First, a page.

Halloween in March? Jerusalem Celebrates Purim
Date of publication: 3/4/2015
Recent guests at the Beit Shmuel Hotel and Guest House experienced Jerusalem culture at its most colorful: Purim celebrated in a wide variety of ways across Israel's capital city.
What is Purim? It is a Jewish holiday that commemorates the deliverance of the Jewish people in the ancient Persian Empire, where a plot had been formed by the evil Prime Minister Haman to destroy them. The story is recorded in the Biblical Book of Esther.
Jerusalem events revolving around Purim celebrate customs associated with the holiday, including the drinking of wine or any other alcoholic beverage and the wearing of masks and costumes in public. Purim is a great time to do an guided tours Israel.
The main Jerusalem event during Purim this year was the outdoor party at Safra Square, where the city's municipality is located. A mere three minute walk from the Beit Shmuel Jerusalem guesthouse, the colorful carnival at Safra Square included Israeli television stars and life-sized movie and comic book characters. Children competed in a costume contest and enjoyed a puppet theater, clowns, a circus, creative workshops and more.
Meanwhile, Beit Shmuel organized a series of Jerusalem tours based on the Purim theme. One event, tailored to families, took participants on a walking tour of the Old City. A fun and educational time was had by all as the Purim story was brought to life by Beit Shmuel's experienced staff of tour guides.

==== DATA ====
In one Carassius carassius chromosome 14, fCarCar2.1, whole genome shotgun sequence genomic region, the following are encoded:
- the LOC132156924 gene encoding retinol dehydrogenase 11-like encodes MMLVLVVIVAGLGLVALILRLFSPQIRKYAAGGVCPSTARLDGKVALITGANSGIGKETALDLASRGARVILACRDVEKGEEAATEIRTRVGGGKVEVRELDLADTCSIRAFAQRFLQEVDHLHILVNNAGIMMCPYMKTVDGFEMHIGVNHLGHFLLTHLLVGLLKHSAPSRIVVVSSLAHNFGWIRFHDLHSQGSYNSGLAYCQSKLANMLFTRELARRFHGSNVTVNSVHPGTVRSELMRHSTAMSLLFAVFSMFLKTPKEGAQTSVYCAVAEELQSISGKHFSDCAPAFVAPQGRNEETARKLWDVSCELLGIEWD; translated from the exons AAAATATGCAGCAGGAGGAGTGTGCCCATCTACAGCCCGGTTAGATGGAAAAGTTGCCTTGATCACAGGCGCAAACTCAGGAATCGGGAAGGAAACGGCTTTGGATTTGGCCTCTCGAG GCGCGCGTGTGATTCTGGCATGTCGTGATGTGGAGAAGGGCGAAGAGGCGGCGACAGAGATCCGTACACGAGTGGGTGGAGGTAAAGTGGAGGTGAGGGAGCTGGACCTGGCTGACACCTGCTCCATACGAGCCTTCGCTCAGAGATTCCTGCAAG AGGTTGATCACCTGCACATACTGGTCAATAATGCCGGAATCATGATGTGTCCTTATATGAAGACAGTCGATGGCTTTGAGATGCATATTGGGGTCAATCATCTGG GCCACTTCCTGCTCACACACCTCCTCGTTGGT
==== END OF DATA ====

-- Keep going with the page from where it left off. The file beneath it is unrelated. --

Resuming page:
For the slightly older visitors to the city during Purim, the Beit Shmuel Jerusalem guesthouse was but a hop, skip and jump away from several dance parties. Highlights included a pre-Purim rave with Ukrainian DJ Omnia, silent disco headphone party and costume competition at downtown Jerusalem's Abraham Hostel or VIP Jerusalem rentals and a visit to the Groove Zone that featured funky tunes and hits from the '90s.
For its part, Beit Shmuel guides led a Jerusalem tour aimed at adults that covered the city's ultra-Orthodox section, the legendary Mahane Yehuda outdoor market and much more.
For the more spiritually inclined, nothing matched the pomp and spectacle of experiencing Purim in the heart of all the madness – the hip, artsy, freewheeling neighborhood of Nachlaot, Jerusalem.
Approximately two kilometers from Beit Shmuel, Nachlaot' s many synagogues provided visitors to Beit Shmuel and other guest houses in Jerusalem with a dose of that Old Time Religion. The megillah (scroll that tells the Purim story) reading from the Book of Esther was an uproarious affair. Whenever the name of Haman was read out during the synagogue services, congregants engaged in noise-making – meant to blot out the evil prime minister's name.
With so many colorful experiences over a short period of time, Beit Shmuel guests who stayed at the Jerusalem guesthouse during Purim certainly got a potent dose of Jerusalem culture!
Take the Christian Christmas pageant, add a down-home Halloween and a couple bottles of wine, and you start to get a good idea of the Purim festival.